Friday 26 December 2014

My peace I give to you

This time last year I wrote about 'celebrating a future that had yet come to pass', it was busy time and I was running here and there, looking after my parents, travelling to see my loved one in Yorkshire, working in a busy school - but, amidst all of this, there was peace. My reflections revolved around a quote from All This Life and Heaven TooFaith is the bird that feels the light and sings when the dawn is still dark. I was rejoicing, quietly, in anticipation of a time to come..

This year I am fortunate, peace has been easy to find - not in the past, or the future - but present here and now. 
In January of 2014 Mr Cloister proposed marriage. There have been many Christmas' when he and I have been unable to be together but, this year we have been resting in each others love. And, I was grateful for it. On December 21st we made a short journey to the local village of Fingest, where, in the 12th Century Church we sang traditional carols with the congregation before retiring to the The Chequers pub for free mince pies and mulled wine. So began our first Christmas.   

Christmas Day Mass was at Stonor Park House. The chapel of Holy Trinity, Stonor, is currently being restored, but for the last few weeks Lord and Lady Camoys have been kind enough to invite the congregation into their home. I love turning into the long driveway leading to the house, there are deer in the parkland that surrounds the property, and most specially at the moment, a white hart grazes distinctively amongst the herd. Mass is celebrated in their Hall, a space large enough for 40 people to sit comfortably beside a great roaring fire. It is an historic setting for the celebration on Mass: Edmund Campion hid there, and had his printing press in the attic in 1581, from where he printed his 'Ten Reasons' why people should keep to the faith. Mass has been celebrated here every Sunday, without exception, for 800 years.In contrast to last year, instead of sitting on hospital wards with my parents, we invited them to dinner for Christmas Day. Roast Goose with damson jelly, spiced braised red cabbage, brussel sprouts and  bacon, honey roast carrots and parsnips, roast potatoes, bread sauce and lashings of gravy donned our table; Christmas pudding I prepared in October, served with brandy butter and cream; Irish Coffee; wine, sherry, brandy - all were taken and enjoyed. Red striped candles, homemade napkins, and paper crackers decorated the table. It was beautiful.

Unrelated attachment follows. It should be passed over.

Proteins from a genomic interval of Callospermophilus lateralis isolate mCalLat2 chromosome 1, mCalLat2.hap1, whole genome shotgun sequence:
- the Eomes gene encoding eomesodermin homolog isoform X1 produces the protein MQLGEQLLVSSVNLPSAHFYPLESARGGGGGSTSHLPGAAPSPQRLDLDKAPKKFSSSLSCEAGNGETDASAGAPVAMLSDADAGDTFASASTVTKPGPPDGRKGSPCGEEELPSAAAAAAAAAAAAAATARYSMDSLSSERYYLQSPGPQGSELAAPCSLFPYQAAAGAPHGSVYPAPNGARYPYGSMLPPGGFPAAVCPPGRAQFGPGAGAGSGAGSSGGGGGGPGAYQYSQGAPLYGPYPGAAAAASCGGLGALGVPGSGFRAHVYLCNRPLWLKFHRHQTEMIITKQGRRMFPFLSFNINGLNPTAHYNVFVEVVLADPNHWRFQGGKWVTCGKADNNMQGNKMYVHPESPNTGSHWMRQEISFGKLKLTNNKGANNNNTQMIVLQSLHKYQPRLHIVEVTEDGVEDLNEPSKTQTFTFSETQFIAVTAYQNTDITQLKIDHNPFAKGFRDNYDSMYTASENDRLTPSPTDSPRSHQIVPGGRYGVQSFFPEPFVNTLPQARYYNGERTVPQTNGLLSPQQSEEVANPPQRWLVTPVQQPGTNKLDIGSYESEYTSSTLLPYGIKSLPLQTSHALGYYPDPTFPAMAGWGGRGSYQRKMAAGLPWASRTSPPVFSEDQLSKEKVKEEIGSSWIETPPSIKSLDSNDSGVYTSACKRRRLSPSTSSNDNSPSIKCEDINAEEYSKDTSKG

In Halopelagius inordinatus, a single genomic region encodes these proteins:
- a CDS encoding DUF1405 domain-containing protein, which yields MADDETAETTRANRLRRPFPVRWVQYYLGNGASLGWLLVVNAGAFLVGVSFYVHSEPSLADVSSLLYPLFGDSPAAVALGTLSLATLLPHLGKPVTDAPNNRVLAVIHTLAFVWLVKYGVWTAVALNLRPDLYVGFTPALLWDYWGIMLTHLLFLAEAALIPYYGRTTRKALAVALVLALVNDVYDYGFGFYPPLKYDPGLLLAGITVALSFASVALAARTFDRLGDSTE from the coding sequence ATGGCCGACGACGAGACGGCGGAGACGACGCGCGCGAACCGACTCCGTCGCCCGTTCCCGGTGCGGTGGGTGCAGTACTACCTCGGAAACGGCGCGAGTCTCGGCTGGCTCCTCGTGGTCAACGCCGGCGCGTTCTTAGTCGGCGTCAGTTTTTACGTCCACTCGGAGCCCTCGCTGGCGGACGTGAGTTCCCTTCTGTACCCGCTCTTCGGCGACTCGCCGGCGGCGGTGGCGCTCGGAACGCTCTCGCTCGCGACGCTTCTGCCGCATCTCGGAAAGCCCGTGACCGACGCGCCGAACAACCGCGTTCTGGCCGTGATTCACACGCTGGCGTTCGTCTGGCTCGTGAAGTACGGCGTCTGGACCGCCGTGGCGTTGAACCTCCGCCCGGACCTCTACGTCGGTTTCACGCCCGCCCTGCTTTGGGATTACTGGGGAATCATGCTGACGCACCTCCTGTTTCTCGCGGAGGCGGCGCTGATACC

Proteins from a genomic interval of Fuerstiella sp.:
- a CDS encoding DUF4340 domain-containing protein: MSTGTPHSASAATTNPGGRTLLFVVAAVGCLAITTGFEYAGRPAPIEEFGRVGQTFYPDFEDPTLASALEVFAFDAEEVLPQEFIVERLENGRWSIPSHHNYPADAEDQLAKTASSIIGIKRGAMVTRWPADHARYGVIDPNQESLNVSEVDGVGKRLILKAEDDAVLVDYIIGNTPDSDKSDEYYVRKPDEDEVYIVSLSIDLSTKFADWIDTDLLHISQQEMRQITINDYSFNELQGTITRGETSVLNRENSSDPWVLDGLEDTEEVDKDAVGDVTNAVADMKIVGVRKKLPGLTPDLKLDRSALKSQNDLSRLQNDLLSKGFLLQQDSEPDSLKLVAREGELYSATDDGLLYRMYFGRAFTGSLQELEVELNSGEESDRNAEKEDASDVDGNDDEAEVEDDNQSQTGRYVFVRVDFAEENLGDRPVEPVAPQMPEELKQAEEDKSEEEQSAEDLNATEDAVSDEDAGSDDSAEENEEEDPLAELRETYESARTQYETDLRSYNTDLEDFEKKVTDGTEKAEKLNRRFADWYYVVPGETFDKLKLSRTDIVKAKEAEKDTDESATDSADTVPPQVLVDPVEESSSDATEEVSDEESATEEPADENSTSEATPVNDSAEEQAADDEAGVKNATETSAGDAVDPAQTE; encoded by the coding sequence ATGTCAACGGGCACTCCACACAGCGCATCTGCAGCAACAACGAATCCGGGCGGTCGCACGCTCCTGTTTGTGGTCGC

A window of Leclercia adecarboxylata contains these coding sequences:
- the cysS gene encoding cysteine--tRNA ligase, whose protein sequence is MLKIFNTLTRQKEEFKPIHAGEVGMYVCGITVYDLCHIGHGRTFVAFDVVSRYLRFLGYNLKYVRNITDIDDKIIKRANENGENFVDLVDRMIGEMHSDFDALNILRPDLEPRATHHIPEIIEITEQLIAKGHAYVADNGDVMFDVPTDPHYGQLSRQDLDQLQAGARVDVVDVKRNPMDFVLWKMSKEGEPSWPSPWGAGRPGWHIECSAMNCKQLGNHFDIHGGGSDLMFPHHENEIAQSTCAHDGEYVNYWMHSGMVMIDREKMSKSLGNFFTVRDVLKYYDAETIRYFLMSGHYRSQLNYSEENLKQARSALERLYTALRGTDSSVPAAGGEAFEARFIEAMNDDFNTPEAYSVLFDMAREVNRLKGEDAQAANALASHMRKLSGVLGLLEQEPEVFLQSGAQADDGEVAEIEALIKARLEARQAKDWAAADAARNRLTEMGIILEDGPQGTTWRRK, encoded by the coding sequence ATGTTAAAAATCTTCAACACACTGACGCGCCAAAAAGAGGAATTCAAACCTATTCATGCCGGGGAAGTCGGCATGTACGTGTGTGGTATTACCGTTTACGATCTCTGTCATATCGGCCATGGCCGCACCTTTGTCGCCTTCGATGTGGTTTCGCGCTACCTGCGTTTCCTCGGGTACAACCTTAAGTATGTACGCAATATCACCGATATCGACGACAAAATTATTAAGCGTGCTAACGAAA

The crib took pride of place in our sitting room, two candles lit before it to show the faces of the holy family, the shepherds and their animals; the wise men travelled on the high road, on top of the bookcase. Sometime ago I wrote about a moment, kneeling next to the crib in church I had wondered, as the Christ child reached out a tiny hand, what would happen if I had the courage to hold on? Well, I have an answer now. My peace I leave with you, my peace I give to you.

This year, with a mind to pass on that peace to those I love, I got creative in the kitchen. Not, this time, to make tasty treats, but to indulge in another luxury - the hot, bubble bath! Mixing together essential oils from those herbs which had graced my wedding bouquet I made white solid bubble bath, decorated with rosemary from the garden, and lavender seeds from a hen party gift. Rosemary oil is excellent for beautiful skin, curing headaches, healing bruises, cuts and scratches; thyme oil appeases chesty coughs and helps you to breathe easy and lavender oil cleanses, eases tired muscles and restores. By crumbling a little bar of this deliciousness under hot running water a fragrant heaven in which to contemplate the season was conjured up, and a compulsory hour of solitude and heaven was prescribed. Happy Christmas to everyone!
7ml Rosemary Essential Oil
7ml Thyme Essential Oil
7ml Lavender Essential Oil
50ml Castor Oil
210ml Liquid Glycerin
285g Bicarbornate of Soda
210g Cream of Tartar
75g Cornflour
20g Tapioca Flour
165g Sodium Laurel Sulfoacetate
Dried Lavender Seeds
Sprigs of Fresh Rosemary
Rubber gloves 
Greaseproof paper

Pour all the liquid ingredients into a bowl and mix them carefully until they are thoroughly blended (this can take a little while). Sieve each of the dry ingredients into a large bowl, in order. End with the Sodium Laurel Sulfoacetate - this is very fine, and very light, it easily gets down your throat. I did not sieve it, but place the measured amount on top of the other dry ingredients all at once. Put on your rubber gloves, lay out a large sheet of greaseproof paper and dust it with bicarbonate of soda, as you would dust a surface if you were making a pastry. Gently mix the dry ingredients together. Make a well in the centre of the dry ingredients, and pour the liquid into the centre. Gradually, and gently bring together the dry and wet ingredients until they form a soft dough. This does take a little while, use your gloved hands to knead the dough. Turn out the dough onto the greaseproof and continue with your kneading. Use the greaseproof paper to roll the dough, as if it were sushi. Keep rolling it tighter and tighter, until you have a compact sausage shape approximately 8cms round and 40cms long. When you are happy with the shape, use a sharp knife to cut the roll into attractive slices. Place each slice on a greaseproof paper covered baking tray. Decorate each slice with dried lavender seeds and a sprig of fresh lavender. Place the tray of solid bubble bath bars into the 'hotpress' (airing cupboard) for 4 - 5 days. Once they are dry they are ready to use. Crumble them under running warm water to create a bath of fluffy bubbles. Light some candles. 

My peace I give to you. Happy Christmas!